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The Suburbanite
  • Student interest in the arts waning, but Manchester’s programs hang on

  • As members of the Manchester Singers select choir performed at the final 2012 meeting of the Manchester Board of Education Dec. 18, it was obvious even to an untrained ear that the group is a step above. In particular, sophomore Shannon Myers’ solo was emotive in a way seldom heard at the high school level.

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  • As members of the Manchester Singers select choir performed at the final 2012 meeting of the Manchester Board of Education Dec. 18, it was obvious even to an untrained ear that the group is a step above. In particular, sophomore Shannon Myers’ solo was emotive in a way seldom heard at the high school level.
    “That is a select group. They have worked in small groups and audition for it a year in advance,” said vocal music director Richard Harper. “I’m proud of what we do here. The choir here is small and we are doing all styles of music, from Broadway shows to our ‘legitimate’ repertoire.  But I have never bought into the idea that we can’t do things because we are a smaller school. Because we’re smaller, that means we can’t sing?”
    Harper has been at the helm of the high school and middle school vocal music programs, along with the high school drama club's two productions a year, for the past 28 years.  For the past two years, he has also taught students in the 5th and 6th grades.
    “The good thing (about teaching the younger students) is that they know what to expect when they come into the classroom,” he said, adding with a chuckle, “and there are some who like that and some who don’t.”
    The school district’s decision to add the younger grade levels to Harper’s teaching duties was both an instructional and fiscal one. And while Harper said that time will ultimately tell if the earlier exposure will make for bigger and better choirs at the high school level, his pride and trust in all of the students he teaches is as obvious as those students’ vocal and acting abilities.
    “The arts is getting to be a harder sell,” he said. “From a certain standpoint, choir sizes are going down, and of course, developing a choral sound is different than what you hear on the radio.”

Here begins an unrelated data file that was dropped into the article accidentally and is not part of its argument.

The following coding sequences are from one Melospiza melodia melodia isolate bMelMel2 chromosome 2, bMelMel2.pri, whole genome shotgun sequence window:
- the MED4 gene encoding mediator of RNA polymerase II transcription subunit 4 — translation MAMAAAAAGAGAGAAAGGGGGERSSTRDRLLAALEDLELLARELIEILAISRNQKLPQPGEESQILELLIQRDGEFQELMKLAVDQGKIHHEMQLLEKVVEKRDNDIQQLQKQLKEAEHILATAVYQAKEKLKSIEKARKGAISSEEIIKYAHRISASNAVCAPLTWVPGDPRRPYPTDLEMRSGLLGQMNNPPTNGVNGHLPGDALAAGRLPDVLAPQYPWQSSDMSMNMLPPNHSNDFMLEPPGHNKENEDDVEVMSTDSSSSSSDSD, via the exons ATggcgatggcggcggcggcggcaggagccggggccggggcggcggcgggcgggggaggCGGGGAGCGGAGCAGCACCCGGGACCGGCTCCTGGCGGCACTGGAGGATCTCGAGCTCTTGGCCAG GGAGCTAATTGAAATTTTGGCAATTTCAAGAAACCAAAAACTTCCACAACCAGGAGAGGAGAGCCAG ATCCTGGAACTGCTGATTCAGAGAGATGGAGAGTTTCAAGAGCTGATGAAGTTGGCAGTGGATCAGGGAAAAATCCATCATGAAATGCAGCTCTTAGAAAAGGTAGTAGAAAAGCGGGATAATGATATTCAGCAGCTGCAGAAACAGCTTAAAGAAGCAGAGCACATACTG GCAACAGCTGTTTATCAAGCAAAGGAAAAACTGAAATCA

A self-professed pop-music aficionado, evidenced by the British Invasion posters adorning the walls of the Manchester High School music room, Harper's opinion is mixed when it comes to this generation’s Glee-American-Idol-The-Voice exposure.
    “I like pop music, but a steady diet of that is not the same as developing a choral sound,” he said. “It has brought solo vocal stuff to the forefront, but I'm not sure what it’s done for a choral sound.”
    Ironically though, Harper said that moment of discovery is the biggest payoff for both himself and his students.
    “When they don’t do it all the time - singing with a group – you can see them thinking ‘Why am I singing off key all of a sudden?’,” Harper said.  
    In fact, exposure to the arts alone is far from the only part of the choral program that can be effectively “sold” to students and parents.
    Page 2 of 2 - “I try to emphasize what the arts can offer as far as mental development,” Harper said. “I think it is very important, and I truly believe in it. You don't get millions of music majors - some go into music education, most continue singing in community and church choirs. But for most of them, one of the things they most look forward to is this class.”
    Harper said that sentiment is also shared by supporters outside the classroom.
    “We have gotten so much wonderful support over the years from parents and the boosters,” he said. “And on the drama department side, we have had some great people on board like Karen Ford and Justin Elders.”
    Pointing to a banner-covered wall devoted to Manchester choirs being named grand champion at music festivals in 1991, 1998, 2006 and 2008, Harper recalled one in particular.
    “The 1991 Manchester Singers were among 50 groups at a huge festival at Kings Island,” he said. “I remember that at the beginning of that year, the kids thought the class was going to be a study hall. At that festival, we did George Gershwin - whom I love - in this outdoor stadium. When our name was announced, it was like they won the Super Bowl.”
    Those are the types of moments that keep such programs thriving, even in the most trying of times.
    “The most difficult part, of course, is when you have to tell someone that they didn’t get a part,” Harper said of both the music and drama programs. “After they put all they have out there, I wish I had parts for all of them. I don’t know if they realize that. But even then, they learn to say ’Things didn’t work out this time, now what am I going to do?’ ”
    The payoff, he said, are the times when a student recognizes that he or she has surpassed what even they themselves thought was possible.
    “Sometimes they don’t see it, but it is like any other family, it has its ups and downs,” Harper said.

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